As news spread of the abortive Hampton Roads Conference, members of Congress demanded to know what was said. Lincoln sent the following telegraph to Grant on February 8, 1865:
City Point, Va. Washington, Feb. 8. 1865
I am called on by the House of Representatives to give an account of my interview with Messrs. Stephens, Hunter & Campbell; and it is very desireable to me to put in your despatch of Feb. 1st. to the Sec. of War, in which among other things you say “I fear now their going back without any expression from any one in authority will have a bad influence” I think the despatch does you credit while I do not see that it can embarrass you. May I use it?
Here is the message from Grant to Stanton on February 1:
CITY POINT, VA., February 1, 1865-10.30 p.m.
Honorable EDWIN M. STANTON,
Secretary of War:
Now that the interview between Major Eckert, under his written instructions, and Mr. Stephens and party has ended, I will state confidentially, but not officially to become a matter of record, that I am convinced, upon conversation with Messrs. Stephens and Hunter, that their intentions are good and their desire sincere to restore peace and union. I have not felt myself at liberty to express even views of my own or to account for my reticence. This has placed me in an awkward position, which I could have avoided by not seeing them in the first instance. I fear now their going back without any expression from any one in authority will have a bad influence. At the same time I recognize the difficulties in the way of receiving these informal commissioners at this time, and do not know what to recommend. I am sorry, however, that Mr. Lincoln cannot have an interview with the two named in this despatch, if not all there now within our lines. Their letter to me was all that the President’s instructions contemplated, to secure their safe conduct, if they had used the same language to Major Eckert.
U. S. GRANT,
Lieutenant-General. Continue reading
Throughout the War Lincoln had made several attempts to propose compensated emancipation to end the War. All such initiatives were still-born, killed by the twin facts that Congress was uninterested in providing the funding and that the slaveholders were uninterested in ending slavery, even with compensation. On February 5, 1865, Lincoln proposed this plan to his cabinet:
House of Representatives.
I respectfully recommend that a Joint Resolution, substantially as follows, be adopted so soon as practicable, by your honorable bodies.
“Resolved by the Senate and House of Representatives, of the United States of America in congress assembled: That the President of the United States is hereby empowered, in his discretion, to pay four hundred millions of dollars to the States of Alabama, Arkansas, Delaware, Florida, Georgia, Kentucky, Louisiana, Maryland Mississippi, Missouri, North Carolina, South Carolina, Tennessee, Texas, Virginia, and West-Virginia, in the manner, and on the conditions following, towit: The payment to be made in six per cent government bonds, and to be distributed among said States pro rata on their respective slave populations, as shown by the census of 1860; and no part of said sum to be paid unless all resistance to the national authority shall be abandoned and cease, on or before the first day of April next; and upon such abandonment and ceasing of resistance, one half of said sum to be paid in manner aforesaid, and the remaining half to be paid only upon the amendment of the national constitution recently proposed byPage 261congress, becoming valid law, on or before the first day of July next, by the action thereon of the requisite number of States”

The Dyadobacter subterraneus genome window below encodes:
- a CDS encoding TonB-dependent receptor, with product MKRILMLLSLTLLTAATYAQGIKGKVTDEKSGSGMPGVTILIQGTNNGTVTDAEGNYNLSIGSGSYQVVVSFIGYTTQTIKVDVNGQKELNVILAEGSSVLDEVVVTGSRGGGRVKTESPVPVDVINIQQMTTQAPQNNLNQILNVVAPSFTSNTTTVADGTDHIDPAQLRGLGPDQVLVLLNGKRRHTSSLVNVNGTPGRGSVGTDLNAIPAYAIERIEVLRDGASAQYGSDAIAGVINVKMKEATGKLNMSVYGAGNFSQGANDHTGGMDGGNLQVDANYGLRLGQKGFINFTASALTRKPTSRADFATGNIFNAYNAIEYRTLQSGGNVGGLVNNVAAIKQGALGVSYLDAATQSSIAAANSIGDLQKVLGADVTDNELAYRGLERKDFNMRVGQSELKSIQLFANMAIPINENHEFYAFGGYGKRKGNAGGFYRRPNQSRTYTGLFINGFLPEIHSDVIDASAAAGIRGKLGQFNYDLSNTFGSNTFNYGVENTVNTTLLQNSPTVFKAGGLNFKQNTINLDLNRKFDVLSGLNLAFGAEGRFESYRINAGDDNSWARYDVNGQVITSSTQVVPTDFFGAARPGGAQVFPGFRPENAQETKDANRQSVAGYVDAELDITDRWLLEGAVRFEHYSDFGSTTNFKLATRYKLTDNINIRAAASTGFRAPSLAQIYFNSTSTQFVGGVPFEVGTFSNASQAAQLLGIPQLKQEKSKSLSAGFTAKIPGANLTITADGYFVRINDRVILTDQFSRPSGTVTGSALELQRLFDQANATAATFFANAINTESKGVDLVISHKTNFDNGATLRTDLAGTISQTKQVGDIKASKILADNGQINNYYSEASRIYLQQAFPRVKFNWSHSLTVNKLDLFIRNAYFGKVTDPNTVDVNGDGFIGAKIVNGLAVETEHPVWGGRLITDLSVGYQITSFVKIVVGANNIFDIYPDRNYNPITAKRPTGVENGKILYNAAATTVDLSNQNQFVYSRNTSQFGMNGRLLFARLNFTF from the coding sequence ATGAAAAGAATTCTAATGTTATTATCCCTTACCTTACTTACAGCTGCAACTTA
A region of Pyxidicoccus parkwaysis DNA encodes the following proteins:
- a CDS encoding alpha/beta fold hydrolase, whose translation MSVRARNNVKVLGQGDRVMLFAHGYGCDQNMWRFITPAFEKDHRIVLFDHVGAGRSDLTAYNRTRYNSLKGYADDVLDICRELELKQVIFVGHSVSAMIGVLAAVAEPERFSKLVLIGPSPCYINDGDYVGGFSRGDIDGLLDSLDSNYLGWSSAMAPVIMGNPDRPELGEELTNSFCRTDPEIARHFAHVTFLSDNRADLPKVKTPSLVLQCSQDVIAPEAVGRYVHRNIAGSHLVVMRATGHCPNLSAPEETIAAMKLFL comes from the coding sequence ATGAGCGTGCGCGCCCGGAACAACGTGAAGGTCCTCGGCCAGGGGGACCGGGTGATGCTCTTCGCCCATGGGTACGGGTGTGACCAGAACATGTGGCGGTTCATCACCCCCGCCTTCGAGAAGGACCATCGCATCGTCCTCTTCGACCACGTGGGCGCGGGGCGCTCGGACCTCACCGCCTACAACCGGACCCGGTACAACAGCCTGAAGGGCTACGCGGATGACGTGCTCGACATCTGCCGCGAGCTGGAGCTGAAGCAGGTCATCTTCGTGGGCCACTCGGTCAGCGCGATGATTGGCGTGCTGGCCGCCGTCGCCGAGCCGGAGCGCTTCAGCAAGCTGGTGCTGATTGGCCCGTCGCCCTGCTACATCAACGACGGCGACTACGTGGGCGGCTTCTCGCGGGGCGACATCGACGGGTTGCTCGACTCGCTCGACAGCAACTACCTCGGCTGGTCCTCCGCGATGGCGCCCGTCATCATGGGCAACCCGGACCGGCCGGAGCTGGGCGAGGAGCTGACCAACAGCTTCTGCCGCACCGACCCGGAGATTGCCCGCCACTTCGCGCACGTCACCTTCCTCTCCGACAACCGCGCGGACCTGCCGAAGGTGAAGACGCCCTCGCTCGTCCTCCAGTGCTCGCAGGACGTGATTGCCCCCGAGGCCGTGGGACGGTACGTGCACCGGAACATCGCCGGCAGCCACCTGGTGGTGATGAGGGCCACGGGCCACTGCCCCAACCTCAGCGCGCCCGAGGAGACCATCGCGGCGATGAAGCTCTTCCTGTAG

The adoption of such resolution is sought with a view to embody it, with other propositions, in a proclamation looking to peace and re-union.
Whereas a Joint Resolution has been adopted by congress in the words following, towit
Now therefore I, Abraham Lincoln, President of the United States, do proclaim, declare, and make known, that on the conditions therein stated, the power conferred on the Executive in and by said Joint Resolution, will be fully exercised; that war will cease, and armies be reduced to a basis of peace; that all political offences will be pardoned; that all property, except slaves, liable to confiscation or forfeiture, will be released therefrom, except in cases of intervening interests of third parties; and that liberality will be recommended to congress upon all points not lying within executive control. Continue reading
The Hampton Roads Conference between President Lincoln and three representatives of the Confederacy, led by Lincoln’s old friend, and fellow former Whig, Vice President Alexander Stephens, was an exercise in pointlessness, as Lincoln and Stephens both knew it would be. Lincoln was willing to negotiate on anything except Union and the end of Slavery, the two items that the Confederate emissaries lacked any authority to concede. The only result of the conference was that Lincoln agreed to release from captivity a nephew of Stephens, a Confederate POW. (Stephens did not request this until he was pressed by Lincoln as to whether there was anything he could do of a personal nature for him.) The war would go on and both Lincoln and Davis could tell their peoples that negotiations had been attempted and that only success on the battlefield could lead to peace. Here are the comments of Grant on this curious incident in the War: Continue reading
One hundred and fifty years ago President Lincoln signed the Thirteenth Amendment which had just been passed by Congress. Unknown to most Americans, it is also National Freedom Day, so proclaimed by President Truman on January 25, 1949. Here is the text of his proclamation: